Craicmonkey’s Storytime Delights #7

It’s time for Craicmonkey’s Storytime Delights, the Musical Edition!

I enjoy getting the children involved in my storytimes, and there’s nothing like a song to liven things up. These books are great for opening up the floor to audience participation; and even if they don’t end up singing along, you can still get a smile from them as you ham it up and grove out on your own.

Today Is Monday by Eric Carle

Who’s hungry? Well Eric Carle’s got a whole bunch of animals, with very specific diets and feeding schedule, ready to tell you about their food. Today Is Monday takes children through the days of the week and introduces a different food item to go with them. String beans are on Monday, spaghetti is on Tuesday, and on Wednesday we get zooop (soup). While this can be read straight through, there is a tune that accompanies the text, which is printed on the last page of the book, along with an adaptation of the text in verse form.

As always, the vibrant signature illustrations of Carle are a feast for the eyes, but this story also gives children a great opportunity to participate in song. My daughter’s kindergarten class had performed this song as a chorus, but I’ve also simplified it in my storytimes by having the children belt out, “Come and eat it up!” whenever I prompt them with the preceding, “All you hungry children…”

Pete the Cat: I Love My White Shoes by Eric Litwin

Pete the Cat loves his white shoes; loves them so much that he sings a song about them as he walks down the street. Unfortunately, Pete happens upon several obstacles that threaten to stain his beautiful white shoes. Raspberries! Blueberries! Mud! Oh, no! Pete’s white shoes are no longer white, but does Pete cry? Goodness, no! Nothing is going to stop Pete from walking along, singing his song.

This simple, yet positive story is filled with groovy illustrations by James Dean, and is punctuated by Pete’s catchy song that is easy for children to pick up on. Best of all, the story ends with a great moral about resilience when dealing with life’s little mucks. “It’s all good.”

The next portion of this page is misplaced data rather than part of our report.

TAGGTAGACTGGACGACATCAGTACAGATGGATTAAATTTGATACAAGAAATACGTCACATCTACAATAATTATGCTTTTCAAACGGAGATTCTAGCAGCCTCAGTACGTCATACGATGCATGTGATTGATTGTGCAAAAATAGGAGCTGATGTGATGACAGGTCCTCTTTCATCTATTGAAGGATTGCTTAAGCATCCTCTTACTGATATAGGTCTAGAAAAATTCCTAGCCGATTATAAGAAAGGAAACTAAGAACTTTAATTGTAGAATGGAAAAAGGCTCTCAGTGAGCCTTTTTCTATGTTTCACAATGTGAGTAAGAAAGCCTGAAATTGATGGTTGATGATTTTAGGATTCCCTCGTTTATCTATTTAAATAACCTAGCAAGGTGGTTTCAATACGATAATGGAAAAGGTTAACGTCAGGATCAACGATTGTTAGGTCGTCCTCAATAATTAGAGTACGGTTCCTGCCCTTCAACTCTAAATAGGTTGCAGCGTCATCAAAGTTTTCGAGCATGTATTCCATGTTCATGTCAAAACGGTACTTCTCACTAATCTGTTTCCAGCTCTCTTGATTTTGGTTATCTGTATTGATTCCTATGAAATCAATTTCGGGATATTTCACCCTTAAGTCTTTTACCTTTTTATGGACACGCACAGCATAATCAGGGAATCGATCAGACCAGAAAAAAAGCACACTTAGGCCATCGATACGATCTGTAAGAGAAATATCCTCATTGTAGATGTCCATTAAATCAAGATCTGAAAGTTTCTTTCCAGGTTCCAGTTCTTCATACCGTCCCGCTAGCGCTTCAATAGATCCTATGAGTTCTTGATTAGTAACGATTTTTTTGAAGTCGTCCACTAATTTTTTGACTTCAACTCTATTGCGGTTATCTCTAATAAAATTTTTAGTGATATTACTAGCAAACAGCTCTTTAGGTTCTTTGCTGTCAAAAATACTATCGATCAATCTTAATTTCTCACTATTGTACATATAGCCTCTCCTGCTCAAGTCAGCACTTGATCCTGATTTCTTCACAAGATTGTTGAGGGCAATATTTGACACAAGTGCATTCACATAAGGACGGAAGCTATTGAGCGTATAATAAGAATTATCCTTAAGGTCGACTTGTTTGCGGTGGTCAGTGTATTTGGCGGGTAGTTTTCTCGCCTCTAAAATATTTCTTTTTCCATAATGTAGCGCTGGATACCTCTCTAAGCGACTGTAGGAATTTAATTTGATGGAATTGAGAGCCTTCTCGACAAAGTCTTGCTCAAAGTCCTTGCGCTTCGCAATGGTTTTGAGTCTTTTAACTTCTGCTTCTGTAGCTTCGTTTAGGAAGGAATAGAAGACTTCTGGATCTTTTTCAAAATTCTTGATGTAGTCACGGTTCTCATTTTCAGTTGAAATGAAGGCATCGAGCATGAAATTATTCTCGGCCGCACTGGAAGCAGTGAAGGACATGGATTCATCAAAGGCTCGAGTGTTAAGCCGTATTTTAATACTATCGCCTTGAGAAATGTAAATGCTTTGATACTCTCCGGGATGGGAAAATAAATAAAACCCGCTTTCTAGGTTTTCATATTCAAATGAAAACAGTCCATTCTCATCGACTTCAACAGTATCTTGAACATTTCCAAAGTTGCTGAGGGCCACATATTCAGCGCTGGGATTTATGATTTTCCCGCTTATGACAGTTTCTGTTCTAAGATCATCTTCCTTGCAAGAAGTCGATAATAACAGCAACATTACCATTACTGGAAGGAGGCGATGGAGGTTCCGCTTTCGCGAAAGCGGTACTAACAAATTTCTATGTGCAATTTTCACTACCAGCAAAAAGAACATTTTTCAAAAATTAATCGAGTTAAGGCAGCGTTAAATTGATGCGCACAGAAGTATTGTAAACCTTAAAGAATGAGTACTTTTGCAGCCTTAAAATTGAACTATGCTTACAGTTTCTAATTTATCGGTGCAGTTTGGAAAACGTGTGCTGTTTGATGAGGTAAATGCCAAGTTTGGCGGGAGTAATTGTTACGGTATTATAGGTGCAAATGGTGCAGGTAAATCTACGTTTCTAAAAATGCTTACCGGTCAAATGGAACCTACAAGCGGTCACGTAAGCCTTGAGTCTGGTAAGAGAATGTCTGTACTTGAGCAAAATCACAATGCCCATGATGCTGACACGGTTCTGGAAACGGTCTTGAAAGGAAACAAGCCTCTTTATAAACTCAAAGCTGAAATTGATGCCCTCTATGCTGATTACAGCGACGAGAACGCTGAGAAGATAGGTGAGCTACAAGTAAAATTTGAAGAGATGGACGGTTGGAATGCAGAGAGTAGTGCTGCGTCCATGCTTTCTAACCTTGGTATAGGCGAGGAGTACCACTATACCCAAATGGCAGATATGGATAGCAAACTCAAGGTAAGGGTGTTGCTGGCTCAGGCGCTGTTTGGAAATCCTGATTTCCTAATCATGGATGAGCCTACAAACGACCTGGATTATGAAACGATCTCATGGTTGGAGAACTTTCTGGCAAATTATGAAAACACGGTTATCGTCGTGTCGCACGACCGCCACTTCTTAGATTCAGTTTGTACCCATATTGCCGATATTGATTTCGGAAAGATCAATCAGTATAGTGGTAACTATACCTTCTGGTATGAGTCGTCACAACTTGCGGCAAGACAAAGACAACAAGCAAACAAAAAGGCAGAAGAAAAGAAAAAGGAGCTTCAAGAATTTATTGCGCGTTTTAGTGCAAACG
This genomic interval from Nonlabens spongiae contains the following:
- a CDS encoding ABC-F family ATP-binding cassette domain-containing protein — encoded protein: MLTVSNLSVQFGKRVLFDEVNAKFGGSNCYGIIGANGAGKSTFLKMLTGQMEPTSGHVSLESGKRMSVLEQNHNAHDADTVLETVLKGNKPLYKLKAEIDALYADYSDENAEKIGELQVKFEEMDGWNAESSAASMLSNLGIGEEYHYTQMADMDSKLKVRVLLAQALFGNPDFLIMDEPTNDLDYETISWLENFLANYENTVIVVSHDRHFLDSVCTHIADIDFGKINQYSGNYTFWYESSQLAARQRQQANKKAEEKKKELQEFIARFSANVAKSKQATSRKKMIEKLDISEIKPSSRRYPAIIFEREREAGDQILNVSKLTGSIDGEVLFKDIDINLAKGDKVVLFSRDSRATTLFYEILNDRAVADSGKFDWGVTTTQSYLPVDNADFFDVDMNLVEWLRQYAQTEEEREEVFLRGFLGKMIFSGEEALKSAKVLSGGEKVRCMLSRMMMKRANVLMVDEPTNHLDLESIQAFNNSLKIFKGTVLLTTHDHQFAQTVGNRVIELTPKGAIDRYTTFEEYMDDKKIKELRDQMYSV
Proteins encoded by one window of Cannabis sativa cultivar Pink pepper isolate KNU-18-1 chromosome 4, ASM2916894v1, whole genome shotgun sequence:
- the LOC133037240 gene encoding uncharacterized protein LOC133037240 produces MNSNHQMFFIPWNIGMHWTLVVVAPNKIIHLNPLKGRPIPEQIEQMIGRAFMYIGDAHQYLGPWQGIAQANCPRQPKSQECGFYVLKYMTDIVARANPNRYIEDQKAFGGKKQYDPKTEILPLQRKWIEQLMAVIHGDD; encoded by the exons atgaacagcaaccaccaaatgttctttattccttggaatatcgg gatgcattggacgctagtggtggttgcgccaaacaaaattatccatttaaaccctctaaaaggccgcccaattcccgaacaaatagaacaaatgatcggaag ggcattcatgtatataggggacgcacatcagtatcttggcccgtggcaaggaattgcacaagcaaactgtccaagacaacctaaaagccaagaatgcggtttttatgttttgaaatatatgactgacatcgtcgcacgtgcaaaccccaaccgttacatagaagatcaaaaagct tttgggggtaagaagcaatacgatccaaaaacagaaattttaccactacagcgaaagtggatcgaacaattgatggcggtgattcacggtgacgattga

Hand, Hand, Fingers, Thumb by Al Perkins

Alright, even though the other two books have simple melodies that are forgiving, even to the tonally impaired, you may still be hesitant to let your inner vox shine. No problem; as long as you can keep the beat, there’s Hand, Hand, Fingers, Thumb.  While there’s no tune to this story it does have an infectious beat. Drum, clap, or simply bop along to the many monkeys, with their many fingers, and many drums in this boom-bastic book.

A classic from 1969, this book is fun to share with large groups, especially if you have enough drums to go around; and if you’re short on instruments, they can still clap, stomp, or even try out a little beatboxing to spice things up. “Dum ditty, Dum ditty, Dum dum dum.”

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Confessions of a recovering runner. Part 1, In which a zombie recalls the past

This weekend is the annual Canadian Derby Marathon in Edmonton. I, incidentally, will not be participating. Last year I had left it to the last moment to sign up, finally giving in to a nagging guilt that kept reminding me how I hadn’t missed this event since I first signed up 5 years earlier. Even though I was injured I ignored all good sense and figured that I could somehow run through the pain. It’s one of my little quirks that once I am able to accomplish something for the first time, I expect that I should always be able to do it; and so sign up I did. Clearly my pride had done me in; and again the following February when I signed up for the Hypothermic Half Marathon, again because I had done it before, ergo, I should be able to do it again. In short, I was a moron.

This time it’s different. This time I am swallowing my pride and admitting to myself that this year I am unable to do it. Instead I am on the road to recovery, as I slowly get back into form. Just this past week I was on an evening run when a particular song shuffled through on my playlist. It was “Zombie” by the Cranberries. It so happens that this was the very song that was playing on my playlist as I dragged myself across the finish line at last summer’s marathon (see Confessions of a reluctant runner. Part 8). A very fitting selection, as it turned out. Not so much in terms of the Irish Problem, which is the song’s original theme and which my running a marathon had absolutely nothing to do with, but rather the title itself. As I came through the last kilometre of the run I must have resembled a zombie; a hobbling, shuffling, smelly, moaning, possibly drooling shell of a human. It was the lowest I have ever been in my time as a runner as I dealt with feelings of shame, disappointment, guilt, anger; a deadly cocktail to be sure. Yet, there was something else inside that carried me through that last kilometre, in fact it had been carrying me for at least 15 km before that, if not more. Indeed there was a horrific sight lurching its way toward the finish line, but I, this particular horror, had taken on not just the physical characteristics, but the single-mindedness of the ghoul. The finish line was my goal and there was nothing that was going to stop me from achieving it. I was transfixed, and my gaze would not be diverted.

As I think about this year’s marathon, I am of course disappointed. It hurts a bit not to be able to run this year, despite all the effort and pain that I willingly endure each time. Yet as I was listening to “Zombie” this past week on my run, and as these memories of last year were playing through my head, I became filled with determination; a determination to rise from the grave of self-pity; a determination to once again set my sight toward the goal; a determination to once again become that zombie who just wouldn’t die and kept advancing…

… only, maybe not so much drooling this time.